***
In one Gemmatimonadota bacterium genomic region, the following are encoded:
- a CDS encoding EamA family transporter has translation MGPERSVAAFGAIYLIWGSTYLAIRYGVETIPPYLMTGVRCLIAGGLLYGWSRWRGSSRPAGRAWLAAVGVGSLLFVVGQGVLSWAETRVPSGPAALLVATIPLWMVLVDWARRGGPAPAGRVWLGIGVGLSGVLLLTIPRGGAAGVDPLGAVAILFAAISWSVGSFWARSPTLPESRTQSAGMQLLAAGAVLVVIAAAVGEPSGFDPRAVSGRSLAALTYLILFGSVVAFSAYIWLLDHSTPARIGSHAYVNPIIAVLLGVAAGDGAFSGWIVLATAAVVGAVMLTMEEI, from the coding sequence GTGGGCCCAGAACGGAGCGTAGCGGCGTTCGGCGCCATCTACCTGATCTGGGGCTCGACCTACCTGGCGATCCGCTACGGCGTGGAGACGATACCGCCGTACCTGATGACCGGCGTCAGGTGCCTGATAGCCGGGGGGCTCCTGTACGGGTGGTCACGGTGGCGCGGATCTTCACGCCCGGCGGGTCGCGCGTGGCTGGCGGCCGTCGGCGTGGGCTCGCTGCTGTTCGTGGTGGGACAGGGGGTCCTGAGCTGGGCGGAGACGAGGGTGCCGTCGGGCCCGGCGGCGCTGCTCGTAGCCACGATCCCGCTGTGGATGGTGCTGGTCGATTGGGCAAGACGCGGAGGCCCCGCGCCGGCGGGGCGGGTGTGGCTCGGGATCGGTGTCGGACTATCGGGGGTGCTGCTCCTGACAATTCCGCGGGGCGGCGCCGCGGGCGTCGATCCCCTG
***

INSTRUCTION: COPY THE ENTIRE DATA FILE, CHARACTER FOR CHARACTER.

In one Gemmatimonadota bacterium genomic region, the following are encoded:
- a CDS encoding EamA family transporter has translation MGPERSVAAFGAIYLIWGSTYLAIRYGVETIPPYLMTGVRCLIAGGLLYGWSRWRGSSRPAGRAWLAAVGVGSLLFVVGQGVLSWAETRVPSGPAALLVATIPLWMVLVDWARRGGPAPAGRVWLGIGVGLSGVLLLTIPRGGAAGVDPLGAVAILFAAISWSVGSFWARSPTLPESRTQSAGMQLLAAGAVLVVIAAAVGEPSGFDPRAVSGRSLAALTYLILFGSVVAFSAYIWLLDHSTPARIGSHAYVNPIIAVLLGVAAGDGAFSGWIVLATAAVVGAVMLTMEEI, from the coding sequence GTGGGCCCAGAACGGAGCGTAGCGGCGTTCGGCGCCATCTACCTGATCTGGGGCTCGACCTACCTGGCGATCCGCTACGGCGTGGAGACGATACCGCCGTACCTGATGACCGGCGTCAGGTGCCTGATAGCCGGGGGGCTCCTGTACGGGTGGTCACGGTGGCGCGGATCTTCACGCCCGGCGGGTCGCGCGTGGCTGGCGGCCGTCGGCGTGGGCTCGCTGCTGTTCGTGGTGGGACAGGGGGTCCTGAGCTGGGCGGAGACGAGGGTGCCGTCGGGCCCGGCGGCGCTGCTCGTAGCCACGATCCCGCTGTGGATGGTGCTGGTCGATTGGGCAAGACGCGGAGGCCCCGCGCCGGCGGGGCGGGTGTGGCTCGGGATCGGTGTCGGACTATCGGGGGTGCTGCTCCTGACAATTCCGCGGGGCGGCGCCGCGGGCGTCGATCCCCTG